On the Composition of ZeroKnowledge Proof Systems
 SIAM Journal on Computing
, 1990
"... : The wide applicability of zeroknowledge interactive proofs comes from the possibility of using these proofs as subroutines in cryptographic protocols. A basic question concerning this use is whether the (sequential and/or parallel) composition of zeroknowledge protocols is zeroknowledge too. We ..."
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Cited by 214 (15 self)
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execution. We present lower bounds on the round complexity of zeroknowledge proofs, with significant implications to the parallelization of zeroknowledge protocols. We prove that 3round interactive proofs and constantround ArthurMerlin proofs that are blackbox simulation zeroknowledge exist only
Concurrent ZeroKnowledge in
, 2000
"... k) number of rounds. Thus, we narrow the huge gap between the known upper and lower bounds on the number of rounds required for a zeroknowledge proof that is robust for asynchronous composition. 1 Introduction Zeroknowledge proofs, presented in [19], are proofs that yield no knowledge but the vali ..."
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k) number of rounds. Thus, we narrow the huge gap between the known upper and lower bounds on the number of rounds required for a zeroknowledge proof that is robust for asynchronous composition. 1 Introduction Zeroknowledge proofs, presented in [19], are proofs that yield no knowledge
Concurrent ZeroKnowledge Proofs for NP
, 2001
"... A proof is concurrent zeroknowledge if it remains zeroknowledge when many copies of the proof are run in an asynchronous environment, such as the Internet. It is known that zeroknowledge is not necessarily preserved in such an environment [26, 31, 5]. Designing concurrent zeroknowledge proofs ..."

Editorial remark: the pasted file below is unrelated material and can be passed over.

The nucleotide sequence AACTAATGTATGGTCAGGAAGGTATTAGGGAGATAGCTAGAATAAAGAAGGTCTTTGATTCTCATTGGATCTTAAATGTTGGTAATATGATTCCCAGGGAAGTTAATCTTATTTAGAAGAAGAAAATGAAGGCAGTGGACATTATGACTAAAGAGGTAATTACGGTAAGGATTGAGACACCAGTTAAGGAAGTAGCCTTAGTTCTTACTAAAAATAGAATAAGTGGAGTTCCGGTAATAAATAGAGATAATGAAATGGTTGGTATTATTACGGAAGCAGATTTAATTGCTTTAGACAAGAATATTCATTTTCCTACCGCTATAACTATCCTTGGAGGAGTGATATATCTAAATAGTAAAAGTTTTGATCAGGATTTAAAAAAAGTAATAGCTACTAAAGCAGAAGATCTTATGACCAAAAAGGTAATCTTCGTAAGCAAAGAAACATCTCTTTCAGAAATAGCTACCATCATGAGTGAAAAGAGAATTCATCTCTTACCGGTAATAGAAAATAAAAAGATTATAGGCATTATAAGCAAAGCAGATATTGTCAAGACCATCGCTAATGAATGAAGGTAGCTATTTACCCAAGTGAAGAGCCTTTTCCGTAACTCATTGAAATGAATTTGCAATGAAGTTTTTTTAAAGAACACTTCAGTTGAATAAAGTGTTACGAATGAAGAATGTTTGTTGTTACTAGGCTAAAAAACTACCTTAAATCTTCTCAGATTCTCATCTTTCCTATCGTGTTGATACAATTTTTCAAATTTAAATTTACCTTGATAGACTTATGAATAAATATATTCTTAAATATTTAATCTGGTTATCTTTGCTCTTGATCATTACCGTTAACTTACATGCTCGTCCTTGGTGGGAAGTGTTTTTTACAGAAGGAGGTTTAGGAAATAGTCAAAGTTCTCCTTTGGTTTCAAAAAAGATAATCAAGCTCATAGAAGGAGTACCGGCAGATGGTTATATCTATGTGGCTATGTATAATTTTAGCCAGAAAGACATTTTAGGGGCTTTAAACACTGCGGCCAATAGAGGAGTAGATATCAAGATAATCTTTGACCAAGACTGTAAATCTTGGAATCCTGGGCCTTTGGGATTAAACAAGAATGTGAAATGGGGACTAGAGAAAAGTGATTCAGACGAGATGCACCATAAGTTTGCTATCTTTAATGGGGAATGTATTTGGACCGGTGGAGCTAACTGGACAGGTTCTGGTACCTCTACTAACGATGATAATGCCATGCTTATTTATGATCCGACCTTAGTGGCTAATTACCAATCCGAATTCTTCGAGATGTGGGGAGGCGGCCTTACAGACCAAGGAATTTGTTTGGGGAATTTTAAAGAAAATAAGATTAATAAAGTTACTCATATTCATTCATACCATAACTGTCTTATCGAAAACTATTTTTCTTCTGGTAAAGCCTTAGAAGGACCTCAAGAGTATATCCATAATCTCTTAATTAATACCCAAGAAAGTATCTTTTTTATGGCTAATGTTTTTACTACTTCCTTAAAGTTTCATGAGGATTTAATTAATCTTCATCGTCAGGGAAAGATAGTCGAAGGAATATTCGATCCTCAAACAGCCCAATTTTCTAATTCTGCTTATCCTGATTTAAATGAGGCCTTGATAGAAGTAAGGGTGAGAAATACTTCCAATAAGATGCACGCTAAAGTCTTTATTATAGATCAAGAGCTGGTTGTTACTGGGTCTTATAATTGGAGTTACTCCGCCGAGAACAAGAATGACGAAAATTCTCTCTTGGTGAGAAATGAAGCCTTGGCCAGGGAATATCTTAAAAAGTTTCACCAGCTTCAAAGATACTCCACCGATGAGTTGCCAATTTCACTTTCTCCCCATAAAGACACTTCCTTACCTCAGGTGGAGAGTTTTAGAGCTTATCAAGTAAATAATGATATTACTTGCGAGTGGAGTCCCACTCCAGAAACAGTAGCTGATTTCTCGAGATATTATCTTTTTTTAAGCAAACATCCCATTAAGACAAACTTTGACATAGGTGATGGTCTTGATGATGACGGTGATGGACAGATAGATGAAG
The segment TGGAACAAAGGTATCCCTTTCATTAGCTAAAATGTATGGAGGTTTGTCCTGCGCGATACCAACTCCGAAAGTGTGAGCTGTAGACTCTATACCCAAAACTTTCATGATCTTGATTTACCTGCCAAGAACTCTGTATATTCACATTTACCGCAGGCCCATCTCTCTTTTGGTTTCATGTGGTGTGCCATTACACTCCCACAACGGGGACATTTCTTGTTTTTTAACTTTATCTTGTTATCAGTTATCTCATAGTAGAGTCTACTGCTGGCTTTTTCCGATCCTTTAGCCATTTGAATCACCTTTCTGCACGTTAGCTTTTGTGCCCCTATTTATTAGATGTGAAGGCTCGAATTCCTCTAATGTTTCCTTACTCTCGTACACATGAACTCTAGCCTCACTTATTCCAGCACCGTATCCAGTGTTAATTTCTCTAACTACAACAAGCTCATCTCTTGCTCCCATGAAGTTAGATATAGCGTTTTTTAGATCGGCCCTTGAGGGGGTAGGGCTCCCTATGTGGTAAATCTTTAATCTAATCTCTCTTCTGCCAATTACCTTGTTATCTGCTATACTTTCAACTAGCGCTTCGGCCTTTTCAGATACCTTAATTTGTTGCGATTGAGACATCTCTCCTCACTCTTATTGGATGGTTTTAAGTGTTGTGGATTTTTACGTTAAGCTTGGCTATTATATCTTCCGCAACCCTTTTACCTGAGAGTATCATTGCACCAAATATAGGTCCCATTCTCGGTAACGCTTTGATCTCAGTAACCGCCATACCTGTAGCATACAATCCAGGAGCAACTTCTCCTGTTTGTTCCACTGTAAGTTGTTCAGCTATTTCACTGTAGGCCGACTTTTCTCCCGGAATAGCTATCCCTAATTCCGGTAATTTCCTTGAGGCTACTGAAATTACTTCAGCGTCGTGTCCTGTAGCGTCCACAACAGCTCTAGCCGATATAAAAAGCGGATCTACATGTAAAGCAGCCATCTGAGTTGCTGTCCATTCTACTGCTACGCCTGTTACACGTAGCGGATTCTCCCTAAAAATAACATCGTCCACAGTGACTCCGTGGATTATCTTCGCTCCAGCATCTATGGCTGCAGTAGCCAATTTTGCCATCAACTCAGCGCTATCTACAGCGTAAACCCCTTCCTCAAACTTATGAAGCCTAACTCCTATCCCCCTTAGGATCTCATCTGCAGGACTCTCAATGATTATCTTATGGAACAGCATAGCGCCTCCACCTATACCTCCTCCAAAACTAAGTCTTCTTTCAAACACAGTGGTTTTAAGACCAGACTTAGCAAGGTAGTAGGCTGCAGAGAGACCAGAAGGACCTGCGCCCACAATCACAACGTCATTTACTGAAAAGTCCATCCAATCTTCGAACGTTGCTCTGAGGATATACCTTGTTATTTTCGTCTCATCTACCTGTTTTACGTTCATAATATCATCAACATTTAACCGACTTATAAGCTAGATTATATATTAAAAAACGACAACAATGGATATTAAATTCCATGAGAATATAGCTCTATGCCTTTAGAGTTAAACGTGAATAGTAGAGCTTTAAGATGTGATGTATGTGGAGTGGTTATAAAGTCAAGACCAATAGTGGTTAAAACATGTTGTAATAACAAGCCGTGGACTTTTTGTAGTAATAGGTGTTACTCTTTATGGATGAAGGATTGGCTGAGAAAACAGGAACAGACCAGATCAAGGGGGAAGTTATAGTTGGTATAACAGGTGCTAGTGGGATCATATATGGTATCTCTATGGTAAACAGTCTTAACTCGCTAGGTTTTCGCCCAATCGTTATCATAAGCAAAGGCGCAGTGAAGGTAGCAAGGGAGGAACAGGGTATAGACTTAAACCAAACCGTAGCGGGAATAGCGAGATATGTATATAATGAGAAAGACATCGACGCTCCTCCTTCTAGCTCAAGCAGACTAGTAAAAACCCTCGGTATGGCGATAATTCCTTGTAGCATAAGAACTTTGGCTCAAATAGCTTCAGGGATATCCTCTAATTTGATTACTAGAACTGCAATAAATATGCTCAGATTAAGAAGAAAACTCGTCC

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A proof is concurrent zeroknowledge if it remains zeroknowledge when many copies of the proof are run in an asynchronous environment, such as the Internet. It is known that zeroknowledge is not necessarily preserved in such an environment [26, 31, 5]. Designing concurrent zeroknowledge proofs
Interleaved ZeroKnowledge
, 1999
"... We introduce the notion of Interleaved ZeroKnowledge (iZK), a new security measure for cryptographic protocols which strengthens the classical notion of zeroknowledge, in a way suitable for multiple concurrent executions in an asynchronous environment like the internet. We prove that iZK protoc ..."
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Cited by 1 (0 self)
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. The protocols are in the public key model: the verifier is assumed to have a public key associated with it. This implies, concurrent constantround zeroknowledge computationallysound proofs for NP in the public key model, without resorting to any timing assumptions. Analogously, we define Interleaved
Requirements for Internet Hosts  Communication Layers
 RFC1812] [RFC2277] Baker, F., "Requirements for IP Version 4 Routers", RFC 1812
, 1989
"... This RFC is an official specification for the Internet community. It incorporates by reference, amends, corrects, and supplements the primary protocol standards documents relating to hosts. Distribution of this document is unlimited. Summary This is one RFC of a pair that defines and discusses the r ..."
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Cited by 521 (6 self)
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the requirements for Internet host software. This RFC covers the communications protocol layers: link layer, IP layer, and transport layer; its companion RFC1123 covers the application and support protocols.
Results 1  10